A Mom for All Seasons

    Motherhood isn’t a seasonal thing: it blooms all year.  But the state of being a mother has its seasonal aspects, and the seasons do affect mommies in certain fairly predictable ways, just as we know that the lilacs will blossom in April, and the oak leaves will drop in the fall.

            When I was a newlywed girl (i.e., without children), autumn meant virtually nothing, other than a few snappy new office outfits and a couple of crunchy apples I might pick up in a Manhattan fruit stand.  Winter meant driving in snow, and spring and summer sure looked nice from my office window, but other than on my two-week vacation, I didn’t really experience the seasons in any palpable manner.

            Motherhood changed all that, and suddenly the seasons took on a new, absorbing power.  Summer, for instance, is now everything in a way that it never was before kids.  The sounds of children splashing in water, the movement of small bodies chasing fireflies across the yard, the whirring of cicadas mixed with the crashing of screen doors, and the excited voices of kids helping (and hindering) as we pack for vacation hold new and incomparable places in my heart and memory.  Just simply the question of what to do with kids in the summer lends a vibrancy and urgency hitherto unknown.

            At the end of August, what mother doesn’t feel the finale of summer and the excitement of “back to school” in the very fiber of her bones?   Suddenly, mothers everywhere are talking about backpacks and jeans, sneakers and jumpers, and where to get the best buy on notebooks.  Autumn means getting back into a regular routine; coaxing kids out of bed earlier, darker nights, homework and soccer. Apple picking trips, bright, crisp Saturdays searching for pumpkin patches, Halloween costumes, taking up the trumpet again or the piano; fingers stretching over the keys, hesitant blasts into the cool air.  Autumn with kids is filled with new experiences.  While traditionally leaves fall, greenery fades (okay, let’s be up front about it, things die), kids trot off to school in brand-new clothes, ready to learn all new things in a new class with a new teacher.  What mother doesn’t shiver with the sheer novelty and thrill of it all?

            Then comes winter, a season I used to dread. But hey, here we have the holidays—the lights, presents, pageants, songs, and all the festivities that suddenly take on a new brilliance because they involve our children. Snow isn’t just a clogged road anymore: it’s a snow day, a chance to sled down our hill with the dog chasing at our heels, it’s a reason to go outside and actually frolic! (something I certainly never did in weather below sixty degrees before children).  Suddenly, even winter has its highlights; the crunching sound of boots in the snow, the early nights to bed, the warm baths and soft quilts, the little tongues stretching out to taste a snowflake even though we warn against it!  With kids, winter’s a whole ‘nother ball game.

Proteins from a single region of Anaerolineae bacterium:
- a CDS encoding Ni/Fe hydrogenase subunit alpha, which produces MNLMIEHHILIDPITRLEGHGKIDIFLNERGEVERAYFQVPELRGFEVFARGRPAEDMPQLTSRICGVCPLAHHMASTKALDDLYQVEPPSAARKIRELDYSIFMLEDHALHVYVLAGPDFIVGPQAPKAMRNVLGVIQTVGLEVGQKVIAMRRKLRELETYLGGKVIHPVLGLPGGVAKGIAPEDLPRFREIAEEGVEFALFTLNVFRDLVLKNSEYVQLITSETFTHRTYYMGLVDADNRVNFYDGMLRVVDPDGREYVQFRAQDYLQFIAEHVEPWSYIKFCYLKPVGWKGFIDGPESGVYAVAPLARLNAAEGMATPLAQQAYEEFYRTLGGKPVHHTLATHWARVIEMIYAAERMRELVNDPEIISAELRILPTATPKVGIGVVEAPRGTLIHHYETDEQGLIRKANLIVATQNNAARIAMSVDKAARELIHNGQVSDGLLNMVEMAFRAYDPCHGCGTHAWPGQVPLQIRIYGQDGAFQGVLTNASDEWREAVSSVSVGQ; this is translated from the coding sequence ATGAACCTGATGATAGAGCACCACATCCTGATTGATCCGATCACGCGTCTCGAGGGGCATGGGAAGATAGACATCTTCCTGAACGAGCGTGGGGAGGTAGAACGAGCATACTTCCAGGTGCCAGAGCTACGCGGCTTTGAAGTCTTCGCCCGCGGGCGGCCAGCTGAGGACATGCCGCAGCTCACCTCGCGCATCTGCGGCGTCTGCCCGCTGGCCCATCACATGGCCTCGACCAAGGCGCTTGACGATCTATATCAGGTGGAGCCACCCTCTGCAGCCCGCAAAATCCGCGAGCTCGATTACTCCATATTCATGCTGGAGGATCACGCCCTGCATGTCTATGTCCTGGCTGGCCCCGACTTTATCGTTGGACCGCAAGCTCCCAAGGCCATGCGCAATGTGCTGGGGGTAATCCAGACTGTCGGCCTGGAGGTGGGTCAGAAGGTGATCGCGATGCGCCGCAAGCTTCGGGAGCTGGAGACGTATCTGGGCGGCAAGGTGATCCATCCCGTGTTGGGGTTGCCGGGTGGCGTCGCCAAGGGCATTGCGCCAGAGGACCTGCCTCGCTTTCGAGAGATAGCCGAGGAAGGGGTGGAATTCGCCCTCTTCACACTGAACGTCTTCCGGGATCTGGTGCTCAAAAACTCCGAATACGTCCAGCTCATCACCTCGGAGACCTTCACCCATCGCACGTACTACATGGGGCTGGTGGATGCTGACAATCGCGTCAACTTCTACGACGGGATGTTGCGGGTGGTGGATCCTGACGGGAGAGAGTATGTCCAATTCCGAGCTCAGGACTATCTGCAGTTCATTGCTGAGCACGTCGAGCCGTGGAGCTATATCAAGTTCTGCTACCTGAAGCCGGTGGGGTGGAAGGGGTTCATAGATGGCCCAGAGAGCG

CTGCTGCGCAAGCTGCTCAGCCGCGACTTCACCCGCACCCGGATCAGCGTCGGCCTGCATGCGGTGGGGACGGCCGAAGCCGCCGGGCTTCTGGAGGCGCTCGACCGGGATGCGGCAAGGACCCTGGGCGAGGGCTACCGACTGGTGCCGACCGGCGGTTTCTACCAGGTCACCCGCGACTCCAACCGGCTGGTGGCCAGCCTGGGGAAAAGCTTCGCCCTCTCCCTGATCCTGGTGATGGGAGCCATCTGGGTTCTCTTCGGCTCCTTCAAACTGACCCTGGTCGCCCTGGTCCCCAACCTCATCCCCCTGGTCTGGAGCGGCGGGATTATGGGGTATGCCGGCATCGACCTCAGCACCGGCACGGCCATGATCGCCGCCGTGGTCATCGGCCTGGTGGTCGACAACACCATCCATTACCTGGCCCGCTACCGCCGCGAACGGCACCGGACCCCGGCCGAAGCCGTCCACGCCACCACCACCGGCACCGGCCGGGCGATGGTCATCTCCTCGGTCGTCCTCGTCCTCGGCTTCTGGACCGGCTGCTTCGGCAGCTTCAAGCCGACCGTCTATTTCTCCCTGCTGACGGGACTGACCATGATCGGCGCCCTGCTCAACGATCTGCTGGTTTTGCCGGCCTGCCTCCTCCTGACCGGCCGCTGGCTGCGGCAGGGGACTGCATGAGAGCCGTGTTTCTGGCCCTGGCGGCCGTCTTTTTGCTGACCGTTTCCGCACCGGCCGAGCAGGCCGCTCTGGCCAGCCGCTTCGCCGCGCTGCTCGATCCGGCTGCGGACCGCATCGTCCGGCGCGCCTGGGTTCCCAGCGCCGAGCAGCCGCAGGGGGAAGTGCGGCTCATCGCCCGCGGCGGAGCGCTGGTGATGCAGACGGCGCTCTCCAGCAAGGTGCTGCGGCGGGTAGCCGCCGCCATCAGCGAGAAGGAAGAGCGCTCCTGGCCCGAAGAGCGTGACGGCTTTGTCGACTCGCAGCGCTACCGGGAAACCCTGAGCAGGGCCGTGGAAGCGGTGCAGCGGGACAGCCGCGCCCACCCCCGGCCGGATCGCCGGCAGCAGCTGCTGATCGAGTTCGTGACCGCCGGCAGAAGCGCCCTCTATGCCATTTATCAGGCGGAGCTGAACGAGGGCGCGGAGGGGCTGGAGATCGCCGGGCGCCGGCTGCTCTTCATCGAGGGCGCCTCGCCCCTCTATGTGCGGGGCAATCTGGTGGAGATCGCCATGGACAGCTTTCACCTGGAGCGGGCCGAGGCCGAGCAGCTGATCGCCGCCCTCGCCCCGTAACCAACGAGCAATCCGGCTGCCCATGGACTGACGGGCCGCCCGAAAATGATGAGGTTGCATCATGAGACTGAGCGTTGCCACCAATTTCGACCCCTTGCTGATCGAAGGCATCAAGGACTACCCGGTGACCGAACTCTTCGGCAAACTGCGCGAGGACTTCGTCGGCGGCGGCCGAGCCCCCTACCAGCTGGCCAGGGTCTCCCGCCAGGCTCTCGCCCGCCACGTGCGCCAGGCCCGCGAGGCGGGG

Next comes spring. At last, they can ride their bikes after dinner, they can haul out their rollerblades and skates, plant some marigold seeds, hit some homers.  But spring isn’t just the good stuff. For a mom, it’s also the time of dirty, muddy sneakers tracking into the house, the time when it’s absolutely fruitlessly impossible to keep the floors clean, the time when the kids are so wired and hyped by the change in the temperature and the impending end of the school year that they don’t want to finish their homework, and they may be impudent and foul-mouthed.  It’s a time of rain, and general agitation mixed with the relief that spring always brings.

            Then, it’s over, and we begin again.  Naturally, this all goes more swiftly than we imagined, and we can hardly believe it’s summer already, or that summer is ending, or that winter is here. But that’s just the nature of it all, and the nature of motherhood, too.  We can’t believe that our baby is now two, or six. Or…17.

            And then there’s the fact that motherhood has its own inherent seasons; the newborn phase when everything is fresh and wonderful (spring), the autumn (toddler) phase when we’re getting a little annoyed now and then, the winter phase (with older children) when we’re feeling fed up and can’t remember why we ever had kids in the first place, and then the summer when we’ve really matured and grown into our roles, when we just take a deep breath and realize how incredibly, wonderfully lucky we are.

            Yes, the seasons mean more to mothers than perhaps to anyone else.  They not only mark the passing of time and the growth of our children, but they reflect our own growth as women who are mothers. And somehow, when we become mothers, the smell of a dark autumn night, or the sound of a child giggling across the smooth, summer water of a lake, or the sigh of a baby we rock in a sleepy, spring breeze just takes on an entirely different meaning. We’re mothers now, and the seasons have a significance we never before could have known or fathomed.